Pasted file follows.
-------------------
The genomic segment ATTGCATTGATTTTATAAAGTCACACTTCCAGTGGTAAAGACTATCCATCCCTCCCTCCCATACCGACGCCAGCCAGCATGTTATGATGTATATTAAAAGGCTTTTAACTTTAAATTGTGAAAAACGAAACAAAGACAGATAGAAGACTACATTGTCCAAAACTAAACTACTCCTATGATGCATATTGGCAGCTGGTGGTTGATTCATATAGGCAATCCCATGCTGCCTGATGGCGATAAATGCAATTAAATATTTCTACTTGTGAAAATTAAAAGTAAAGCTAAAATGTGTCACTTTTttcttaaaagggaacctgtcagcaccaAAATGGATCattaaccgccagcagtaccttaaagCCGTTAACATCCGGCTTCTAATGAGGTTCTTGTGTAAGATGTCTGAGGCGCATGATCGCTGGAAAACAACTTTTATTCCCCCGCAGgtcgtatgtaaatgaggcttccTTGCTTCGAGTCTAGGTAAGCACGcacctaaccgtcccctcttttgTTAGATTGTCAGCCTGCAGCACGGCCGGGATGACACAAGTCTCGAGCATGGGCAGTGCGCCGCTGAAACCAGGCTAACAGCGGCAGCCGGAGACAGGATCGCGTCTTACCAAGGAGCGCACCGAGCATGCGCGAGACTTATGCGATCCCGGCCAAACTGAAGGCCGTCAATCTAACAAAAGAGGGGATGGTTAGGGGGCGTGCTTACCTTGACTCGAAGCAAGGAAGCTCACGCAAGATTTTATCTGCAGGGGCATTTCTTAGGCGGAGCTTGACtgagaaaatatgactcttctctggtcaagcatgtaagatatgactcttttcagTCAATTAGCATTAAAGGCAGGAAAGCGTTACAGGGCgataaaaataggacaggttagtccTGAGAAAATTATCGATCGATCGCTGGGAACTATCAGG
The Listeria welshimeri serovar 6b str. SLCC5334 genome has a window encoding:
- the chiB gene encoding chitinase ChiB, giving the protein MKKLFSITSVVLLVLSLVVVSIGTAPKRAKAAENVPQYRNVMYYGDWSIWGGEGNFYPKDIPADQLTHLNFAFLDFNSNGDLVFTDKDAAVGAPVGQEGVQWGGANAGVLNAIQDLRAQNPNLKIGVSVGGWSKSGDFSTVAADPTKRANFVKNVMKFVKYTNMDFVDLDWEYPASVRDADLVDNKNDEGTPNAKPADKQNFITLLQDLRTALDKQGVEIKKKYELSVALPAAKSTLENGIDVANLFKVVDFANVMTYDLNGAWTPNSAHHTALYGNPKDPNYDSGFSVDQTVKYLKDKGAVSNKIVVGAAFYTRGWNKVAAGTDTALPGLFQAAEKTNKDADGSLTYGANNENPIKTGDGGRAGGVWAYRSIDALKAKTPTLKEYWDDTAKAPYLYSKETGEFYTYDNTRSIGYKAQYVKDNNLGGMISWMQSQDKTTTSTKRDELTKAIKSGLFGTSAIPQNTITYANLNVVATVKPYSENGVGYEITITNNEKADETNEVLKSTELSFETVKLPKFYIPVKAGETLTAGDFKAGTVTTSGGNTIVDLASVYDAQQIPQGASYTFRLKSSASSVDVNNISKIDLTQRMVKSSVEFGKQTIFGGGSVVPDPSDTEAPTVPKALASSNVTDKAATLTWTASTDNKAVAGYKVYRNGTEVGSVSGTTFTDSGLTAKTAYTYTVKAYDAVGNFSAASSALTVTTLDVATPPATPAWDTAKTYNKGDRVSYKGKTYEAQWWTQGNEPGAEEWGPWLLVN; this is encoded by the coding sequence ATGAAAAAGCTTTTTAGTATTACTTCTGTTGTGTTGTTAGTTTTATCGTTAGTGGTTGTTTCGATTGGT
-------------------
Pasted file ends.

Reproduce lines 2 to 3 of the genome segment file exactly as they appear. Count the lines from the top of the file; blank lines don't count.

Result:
The Listeria welshimeri serovar 6b str. SLCC5334 genome has a window encoding:
- the chiB gene encoding chitinase ChiB, giving the protein MKKLFSITSVVLLVLSLVVVSIGTAPKRAKAAENVPQYRNVMYYGDWSIWGGEGNFYPKDIPADQLTHLNFAFLDFNSNGDLVFTDKDAAVGAPVGQEGVQWGGANAGVLNAIQDLRAQNPNLKIGVSVGGWSKSGDFSTVAADPTKRANFVKNVMKFVKYTNMDFVDLDWEYPASVRDADLVDNKNDEGTPNAKPADKQNFITLLQDLRTALDKQGVEIKKKYELSVALPAAKSTLENGIDVANLFKVVDFANVMTYDLNGAWTPNSAHHTALYGNPKDPNYDSGFSVDQTVKYLKDKGAVSNKIVVGAAFYTRGWNKVAAGTDTALPGLFQAAEKTNKDADGSLTYGANNENPIKTGDGGRAGGVWAYRSIDALKAKTPTLKEYWDDTAKAPYLYSKETGEFYTYDNTRSIGYKAQYVKDNNLGGMISWMQSQDKTTTSTKRDELTKAIKSGLFGTSAIPQNTITYANLNVVATVKPYSENGVGYEITITNNEKADETNEVLKSTELSFETVKLPKFYIPVKAGETLTAGDFKAGTVTTSGGNTIVDLASVYDAQQIPQGASYTFRLKSSASSVDVNNISKIDLTQRMVKSSVEFGKQTIFGGGSVVPDPSDTEAPTVPKALASSNVTDKAATLTWTASTDNKAVAGYKVYRNGTEVGSVSGTTFTDSGLTAKTAYTYTVKAYDAVGNFSAASSALTVTTLDVATPPATPAWDTAKTYNKGDRVSYKGKTYEAQWWTQGNEPGAEEWGPWLLVN; this is encoded by the coding sequence ATGAAAAAGCTTTTTAGTATTACTTCTGTTGTGTTGTTAGTTTTATCGTTAGTGGTTGTTTCGATTGGT